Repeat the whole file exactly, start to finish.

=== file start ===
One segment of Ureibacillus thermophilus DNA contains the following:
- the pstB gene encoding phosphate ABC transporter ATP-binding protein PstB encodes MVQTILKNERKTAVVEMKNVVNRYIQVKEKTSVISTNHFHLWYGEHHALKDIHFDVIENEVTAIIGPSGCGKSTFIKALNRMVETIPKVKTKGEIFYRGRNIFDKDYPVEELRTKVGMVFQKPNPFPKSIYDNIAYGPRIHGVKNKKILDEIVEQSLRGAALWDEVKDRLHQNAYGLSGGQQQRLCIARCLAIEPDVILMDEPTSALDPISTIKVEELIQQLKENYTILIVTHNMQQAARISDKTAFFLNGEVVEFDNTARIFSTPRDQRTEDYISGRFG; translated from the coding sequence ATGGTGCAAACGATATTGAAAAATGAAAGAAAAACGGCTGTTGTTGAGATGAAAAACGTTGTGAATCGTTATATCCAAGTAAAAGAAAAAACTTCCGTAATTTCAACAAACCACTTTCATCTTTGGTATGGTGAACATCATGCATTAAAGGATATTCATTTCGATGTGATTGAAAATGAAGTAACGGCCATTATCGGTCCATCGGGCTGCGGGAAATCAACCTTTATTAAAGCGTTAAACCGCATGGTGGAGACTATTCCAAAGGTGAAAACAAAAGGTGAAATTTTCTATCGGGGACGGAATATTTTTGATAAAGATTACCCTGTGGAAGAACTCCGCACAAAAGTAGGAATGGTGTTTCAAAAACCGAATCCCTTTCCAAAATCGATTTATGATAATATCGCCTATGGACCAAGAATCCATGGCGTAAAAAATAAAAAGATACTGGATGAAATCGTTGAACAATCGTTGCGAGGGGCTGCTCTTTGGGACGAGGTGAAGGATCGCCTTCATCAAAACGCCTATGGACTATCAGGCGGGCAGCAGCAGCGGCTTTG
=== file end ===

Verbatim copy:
One segment of Ureibacillus thermophilus DNA contains the following:
- the pstB gene encoding phosphate ABC transporter ATP-binding protein PstB encodes MVQTILKNERKTAVVEMKNVVNRYIQVKEKTSVISTNHFHLWYGEHHALKDIHFDVIENEVTAIIGPSGCGKSTFIKALNRMVETIPKVKTKGEIFYRGRNIFDKDYPVEELRTKVGMVFQKPNPFPKSIYDNIAYGPRIHGVKNKKILDEIVEQSLRGAALWDEVKDRLHQNAYGLSGGQQQRLCIARCLAIEPDVILMDEPTSALDPISTIKVEELIQQLKENYTILIVTHNMQQAARISDKTAFFLNGEVVEFDNTARIFSTPRDQRTEDYISGRFG; translated from the coding sequence ATGGTGCAAACGATATTGAAAAATGAAAGAAAAACGGCTGTTGTTGAGATGAAAAACGTTGTGAATCGTTATATCCAAGTAAAAGAAAAAACTTCCGTAATTTCAACAAACCACTTTCATCTTTGGTATGGTGAACATCATGCATTAAAGGATATTCATTTCGATGTGATTGAAAATGAAGTAACGGCCATTATCGGTCCATCGGGCTGCGGGAAATCAACCTTTATTAAAGCGTTAAACCGCATGGTGGAGACTATTCCAAAGGTGAAAACAAAAGGTGAAATTTTCTATCGGGGACGGAATATTTTTGATAAAGATTACCCTGTGGAAGAACTCCGCACAAAAGTAGGAATGGTGTTTCAAAAACCGAATCCCTTTCCAAAATCGATTTATGATAATATCGCCTATGGACCAAGAATCCATGGCGTAAAAAATAAAAAGATACTGGATGAAATCGTTGAACAATCGTTGCGAGGGGCTGCTCTTTGGGACGAGGTGAAGGATCGCCTTCATCAAAACGCCTATGGACTATCAGGCGGGCAGCAGCAGCGGCTTTG